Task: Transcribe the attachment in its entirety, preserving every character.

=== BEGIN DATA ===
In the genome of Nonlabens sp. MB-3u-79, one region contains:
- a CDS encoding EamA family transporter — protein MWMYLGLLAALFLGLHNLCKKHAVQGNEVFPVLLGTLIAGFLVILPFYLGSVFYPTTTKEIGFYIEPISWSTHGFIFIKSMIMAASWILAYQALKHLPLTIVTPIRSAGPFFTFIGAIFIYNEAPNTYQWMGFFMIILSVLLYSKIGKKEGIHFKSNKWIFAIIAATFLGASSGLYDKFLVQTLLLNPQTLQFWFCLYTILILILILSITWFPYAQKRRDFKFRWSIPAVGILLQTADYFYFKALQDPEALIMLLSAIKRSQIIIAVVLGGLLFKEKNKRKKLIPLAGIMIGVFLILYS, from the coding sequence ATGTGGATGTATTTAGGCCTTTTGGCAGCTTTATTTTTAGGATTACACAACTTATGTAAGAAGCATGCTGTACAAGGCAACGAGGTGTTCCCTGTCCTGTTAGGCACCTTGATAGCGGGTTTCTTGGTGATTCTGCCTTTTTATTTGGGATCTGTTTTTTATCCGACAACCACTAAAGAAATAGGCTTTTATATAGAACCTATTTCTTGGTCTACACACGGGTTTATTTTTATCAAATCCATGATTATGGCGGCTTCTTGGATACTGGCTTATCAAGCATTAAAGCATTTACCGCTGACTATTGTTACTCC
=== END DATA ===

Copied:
In the genome of Nonlabens sp. MB-3u-79, one region contains:
- a CDS encoding EamA family transporter — protein MWMYLGLLAALFLGLHNLCKKHAVQGNEVFPVLLGTLIAGFLVILPFYLGSVFYPTTTKEIGFYIEPISWSTHGFIFIKSMIMAASWILAYQALKHLPLTIVTPIRSAGPFFTFIGAIFIYNEAPNTYQWMGFFMIILSVLLYSKIGKKEGIHFKSNKWIFAIIAATFLGASSGLYDKFLVQTLLLNPQTLQFWFCLYTILILILILSITWFPYAQKRRDFKFRWSIPAVGILLQTADYFYFKALQDPEALIMLLSAIKRSQIIIAVVLGGLLFKEKNKRKKLIPLAGIMIGVFLILYS, from the coding sequence ATGTGGATGTATTTAGGCCTTTTGGCAGCTTTATTTTTAGGATTACACAACTTATGTAAGAAGCATGCTGTACAAGGCAACGAGGTGTTCCCTGTCCTGTTAGGCACCTTGATAGCGGGTTTCTTGGTGATTCTGCCTTTTTATTTGGGATCTGTTTTTTATCCGACAACCACTAAAGAAATAGGCTTTTATATAGAACCTATTTCTTGGTCTACACACGGGTTTATTTTTATCAAATCCATGATTATGGCGGCTTCTTGGATACTGGCTTATCAAGCATTAAAGCATTTACCGCTGACTATTGTTACTCC